What is it about?

Homozygous beta-thalassemia major (hbeta-TM) is an autosomal recessive hemoglobinopathy with prominent endocrine complications. Our aims were to evaluate reproductive hormones, hypothalamic-pituitary-ovarian axis, and fertility in female patients with hbeta-TM.

Featured Image

Why is it important?

Modern therapeutic approaches of b-TM through frequent blood transfusions and regular iron chelation have significantly increased the average lifespan and improved the quality of life of hb-TM patients. Multiple endocrine abnormalities develop during the course of hb-TM, which are attributed mainly to iron overload. Other proposed mechanisms for hypothalamic-pituitary gonadal (HPG) axis altered functionality are physical and psychologic stress, coexisting infections, involvement of liver and spleen, nutritional problems, abnormal conversion of steroid hormones to their active metabolites, and defective hepatic biosynthesis of insulin-like growth factor-1 (IGF-1). In the pituitary gland, iron toxicity mainly affects the gonadotropin-secreting cells. The condition has been suggested to result from selective iron deposition in the pituitary gonadotrophs and hypothalamus.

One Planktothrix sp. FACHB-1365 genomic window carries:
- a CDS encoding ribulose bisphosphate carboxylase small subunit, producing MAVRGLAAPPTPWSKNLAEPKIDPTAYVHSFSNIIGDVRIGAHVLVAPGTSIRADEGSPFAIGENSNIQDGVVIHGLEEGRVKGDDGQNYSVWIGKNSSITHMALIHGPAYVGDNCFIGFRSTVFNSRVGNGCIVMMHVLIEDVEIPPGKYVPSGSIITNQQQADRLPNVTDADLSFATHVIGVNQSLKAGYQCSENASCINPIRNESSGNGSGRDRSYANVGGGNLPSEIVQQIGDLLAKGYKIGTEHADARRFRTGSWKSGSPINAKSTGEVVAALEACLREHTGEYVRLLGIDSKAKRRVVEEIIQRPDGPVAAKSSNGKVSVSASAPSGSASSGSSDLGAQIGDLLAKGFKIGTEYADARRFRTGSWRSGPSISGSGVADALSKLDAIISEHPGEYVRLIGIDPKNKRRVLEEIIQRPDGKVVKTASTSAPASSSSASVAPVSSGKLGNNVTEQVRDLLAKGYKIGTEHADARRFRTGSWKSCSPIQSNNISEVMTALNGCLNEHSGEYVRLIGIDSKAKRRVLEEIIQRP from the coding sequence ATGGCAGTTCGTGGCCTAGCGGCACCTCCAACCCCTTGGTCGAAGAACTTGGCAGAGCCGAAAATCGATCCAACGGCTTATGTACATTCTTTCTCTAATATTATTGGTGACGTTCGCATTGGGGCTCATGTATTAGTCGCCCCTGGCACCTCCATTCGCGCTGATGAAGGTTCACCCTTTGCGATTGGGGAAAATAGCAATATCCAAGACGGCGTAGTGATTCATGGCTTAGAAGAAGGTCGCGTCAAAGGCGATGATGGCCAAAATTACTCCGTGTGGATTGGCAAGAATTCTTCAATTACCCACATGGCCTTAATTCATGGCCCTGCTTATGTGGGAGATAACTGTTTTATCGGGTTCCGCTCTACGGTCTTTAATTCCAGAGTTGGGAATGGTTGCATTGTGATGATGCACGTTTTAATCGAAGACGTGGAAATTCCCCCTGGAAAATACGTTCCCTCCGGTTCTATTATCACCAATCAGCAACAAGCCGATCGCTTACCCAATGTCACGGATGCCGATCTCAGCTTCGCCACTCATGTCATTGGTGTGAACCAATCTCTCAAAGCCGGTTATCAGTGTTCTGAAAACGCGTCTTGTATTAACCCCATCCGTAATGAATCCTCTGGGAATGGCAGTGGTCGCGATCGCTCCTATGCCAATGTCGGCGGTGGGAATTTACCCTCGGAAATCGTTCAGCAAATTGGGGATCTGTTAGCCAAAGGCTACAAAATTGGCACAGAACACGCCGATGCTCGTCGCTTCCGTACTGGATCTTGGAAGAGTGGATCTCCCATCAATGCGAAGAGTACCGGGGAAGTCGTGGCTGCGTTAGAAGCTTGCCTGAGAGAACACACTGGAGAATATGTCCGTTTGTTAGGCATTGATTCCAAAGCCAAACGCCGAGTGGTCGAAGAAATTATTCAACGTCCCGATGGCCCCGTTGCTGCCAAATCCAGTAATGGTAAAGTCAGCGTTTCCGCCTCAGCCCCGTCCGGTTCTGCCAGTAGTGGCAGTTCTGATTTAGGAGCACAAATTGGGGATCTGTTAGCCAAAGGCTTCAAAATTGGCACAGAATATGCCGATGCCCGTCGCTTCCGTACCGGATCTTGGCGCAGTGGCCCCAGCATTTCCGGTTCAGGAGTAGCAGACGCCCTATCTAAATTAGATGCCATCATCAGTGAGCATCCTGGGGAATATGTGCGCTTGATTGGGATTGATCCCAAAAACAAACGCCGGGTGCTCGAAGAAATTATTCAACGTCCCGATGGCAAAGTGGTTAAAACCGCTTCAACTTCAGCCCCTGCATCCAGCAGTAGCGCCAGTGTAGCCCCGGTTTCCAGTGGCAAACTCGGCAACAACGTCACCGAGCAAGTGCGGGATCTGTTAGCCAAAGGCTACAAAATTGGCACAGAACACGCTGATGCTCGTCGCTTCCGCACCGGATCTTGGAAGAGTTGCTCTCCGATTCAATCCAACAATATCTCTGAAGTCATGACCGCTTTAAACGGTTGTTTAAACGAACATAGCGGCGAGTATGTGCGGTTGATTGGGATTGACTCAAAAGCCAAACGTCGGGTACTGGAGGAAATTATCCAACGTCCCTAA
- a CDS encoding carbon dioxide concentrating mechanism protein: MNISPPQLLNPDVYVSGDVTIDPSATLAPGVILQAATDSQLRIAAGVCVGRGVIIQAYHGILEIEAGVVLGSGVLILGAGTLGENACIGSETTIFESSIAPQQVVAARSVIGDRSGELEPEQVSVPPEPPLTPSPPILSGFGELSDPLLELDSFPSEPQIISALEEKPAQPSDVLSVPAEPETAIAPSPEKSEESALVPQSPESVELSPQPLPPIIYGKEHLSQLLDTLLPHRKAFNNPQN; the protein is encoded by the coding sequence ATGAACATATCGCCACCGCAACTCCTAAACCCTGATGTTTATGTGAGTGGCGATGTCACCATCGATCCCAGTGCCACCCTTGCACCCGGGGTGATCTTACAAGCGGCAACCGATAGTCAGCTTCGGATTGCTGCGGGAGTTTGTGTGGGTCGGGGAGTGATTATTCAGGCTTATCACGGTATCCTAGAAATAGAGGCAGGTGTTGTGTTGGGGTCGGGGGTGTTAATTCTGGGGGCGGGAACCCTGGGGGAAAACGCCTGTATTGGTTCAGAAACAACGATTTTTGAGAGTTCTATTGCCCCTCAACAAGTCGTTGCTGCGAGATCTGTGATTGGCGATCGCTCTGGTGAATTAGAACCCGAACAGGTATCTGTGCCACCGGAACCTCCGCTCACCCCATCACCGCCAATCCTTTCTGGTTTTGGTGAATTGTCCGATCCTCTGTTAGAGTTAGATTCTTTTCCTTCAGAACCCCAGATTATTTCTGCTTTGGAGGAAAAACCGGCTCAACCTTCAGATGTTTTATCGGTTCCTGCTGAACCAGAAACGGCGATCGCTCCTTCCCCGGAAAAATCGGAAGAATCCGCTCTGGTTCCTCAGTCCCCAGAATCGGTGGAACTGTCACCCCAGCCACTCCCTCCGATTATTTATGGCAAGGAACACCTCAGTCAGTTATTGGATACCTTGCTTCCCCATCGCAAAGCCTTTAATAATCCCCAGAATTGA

Despite improved medical treatment of hb-TM women, sex hormone deficiencies, delayed sexual development, amenorrhea, anovulation, and infertility remain usual events. Additional interventional studies are required to better elucidate the relevant pathophysiologic features of hb-TM in adolescents and adults.

Dr Mohammad Reza Safarinejad
University of Medical Sceices

Read the Original

This page is a summary of: Reproductive Hormones and Hypothalamic-Pituitary-Ovarian Axis in Female Patients With Homozygous β-Thalassemia Major, Journal of Pediatric Hematology/Oncology, May 2010, Wolters Kluwer Health,
DOI: 10.1097/mph.0b013e3181cf8156.
You can read the full text:




The following have contributed to this page